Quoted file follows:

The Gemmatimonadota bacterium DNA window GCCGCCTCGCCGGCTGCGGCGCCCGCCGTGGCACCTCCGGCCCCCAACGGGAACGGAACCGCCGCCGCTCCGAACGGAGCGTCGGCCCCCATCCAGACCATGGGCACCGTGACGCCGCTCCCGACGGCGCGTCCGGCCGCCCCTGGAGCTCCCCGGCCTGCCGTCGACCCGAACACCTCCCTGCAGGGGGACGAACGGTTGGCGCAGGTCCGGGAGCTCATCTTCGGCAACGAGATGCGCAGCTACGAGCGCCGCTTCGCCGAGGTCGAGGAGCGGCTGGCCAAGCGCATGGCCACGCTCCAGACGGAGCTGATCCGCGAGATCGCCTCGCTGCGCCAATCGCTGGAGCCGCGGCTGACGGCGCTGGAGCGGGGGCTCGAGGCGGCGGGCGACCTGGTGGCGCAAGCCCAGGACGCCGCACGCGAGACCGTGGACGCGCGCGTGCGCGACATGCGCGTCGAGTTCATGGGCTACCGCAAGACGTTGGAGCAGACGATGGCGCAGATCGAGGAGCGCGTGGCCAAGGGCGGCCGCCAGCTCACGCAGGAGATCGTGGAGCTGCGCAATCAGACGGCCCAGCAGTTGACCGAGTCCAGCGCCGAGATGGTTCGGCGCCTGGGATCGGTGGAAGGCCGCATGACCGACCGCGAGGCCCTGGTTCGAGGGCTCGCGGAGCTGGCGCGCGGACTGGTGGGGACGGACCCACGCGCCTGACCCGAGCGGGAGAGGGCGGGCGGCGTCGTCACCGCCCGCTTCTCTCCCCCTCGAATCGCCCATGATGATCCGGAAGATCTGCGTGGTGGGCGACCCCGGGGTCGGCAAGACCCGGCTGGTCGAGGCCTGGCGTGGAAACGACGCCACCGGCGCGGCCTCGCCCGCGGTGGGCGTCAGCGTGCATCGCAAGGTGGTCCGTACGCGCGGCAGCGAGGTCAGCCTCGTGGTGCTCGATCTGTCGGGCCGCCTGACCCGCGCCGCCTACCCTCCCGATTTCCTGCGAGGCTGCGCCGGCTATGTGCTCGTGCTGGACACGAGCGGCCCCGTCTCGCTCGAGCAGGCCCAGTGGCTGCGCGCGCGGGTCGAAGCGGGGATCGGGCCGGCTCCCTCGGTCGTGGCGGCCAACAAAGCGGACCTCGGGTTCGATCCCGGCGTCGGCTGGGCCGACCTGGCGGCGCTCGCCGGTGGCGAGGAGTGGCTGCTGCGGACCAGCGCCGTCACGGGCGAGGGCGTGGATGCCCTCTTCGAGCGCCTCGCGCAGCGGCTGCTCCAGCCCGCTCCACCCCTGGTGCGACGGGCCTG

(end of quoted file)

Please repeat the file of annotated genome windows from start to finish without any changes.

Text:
The Gemmatimonadota bacterium DNA window GCCGCCTCGCCGGCTGCGGCGCCCGCCGTGGCACCTCCGGCCCCCAACGGGAACGGAACCGCCGCCGCTCCGAACGGAGCGTCGGCCCCCATCCAGACCATGGGCACCGTGACGCCGCTCCCGACGGCGCGTCCGGCCGCCCCTGGAGCTCCCCGGCCTGCCGTCGACCCGAACACCTCCCTGCAGGGGGACGAACGGTTGGCGCAGGTCCGGGAGCTCATCTTCGGCAACGAGATGCGCAGCTACGAGCGCCGCTTCGCCGAGGTCGAGGAGCGGCTGGCCAAGCGCATGGCCACGCTCCAGACGGAGCTGATCCGCGAGATCGCCTCGCTGCGCCAATCGCTGGAGCCGCGGCTGACGGCGCTGGAGCGGGGGCTCGAGGCGGCGGGCGACCTGGTGGCGCAAGCCCAGGACGCCGCACGCGAGACCGTGGACGCGCGCGTGCGCGACATGCGCGTCGAGTTCATGGGCTACCGCAAGACGTTGGAGCAGACGATGGCGCAGATCGAGGAGCGCGTGGCCAAGGGCGGCCGCCAGCTCACGCAGGAGATCGTGGAGCTGCGCAATCAGACGGCCCAGCAGTTGACCGAGTCCAGCGCCGAGATGGTTCGGCGCCTGGGATCGGTGGAAGGCCGCATGACCGACCGCGAGGCCCTGGTTCGAGGGCTCGCGGAGCTGGCGCGCGGACTGGTGGGGACGGACCCACGCGCCTGACCCGAGCGGGAGAGGGCGGGCGGCGTCGTCACCGCCCGCTTCTCTCCCCCTCGAATCGCCCATGATGATCCGGAAGATCTGCGTGGTGGGCGACCCCGGGGTCGGCAAGACCCGGCTGGTCGAGGCCTGGCGTGGAAACGACGCCACCGGCGCGGCCTCGCCCGCGGTGGGCGTCAGCGTGCATCGCAAGGTGGTCCGTACGCGCGGCAGCGAGGTCAGCCTCGTGGTGCTCGATCTGTCGGGCCGCCTGACCCGCGCCGCCTACCCTCCCGATTTCCTGCGAGGCTGCGCCGGCTATGTGCTCGTGCTGGACACGAGCGGCCCCGTCTCGCTCGAGCAGGCCCAGTGGCTGCGCGCGCGGGTCGAAGCGGGGATCGGGCCGGCTCCCTCGGTCGTGGCGGCCAACAAAGCGGACCTCGGGTTCGATCCCGGCGTCGGCTGGGCCGACCTGGCGGCGCTCGCCGGTGGCGAGGAGTGGCTGCTGCGGACCAGCGCCGTCACGGGCGAGGGCGTGGATGCCCTCTTCGAGCGCCTCGCGCAGCGGCTGCTCCAGCCCGCTCCACCCCTGGTGCGACGGGCCTG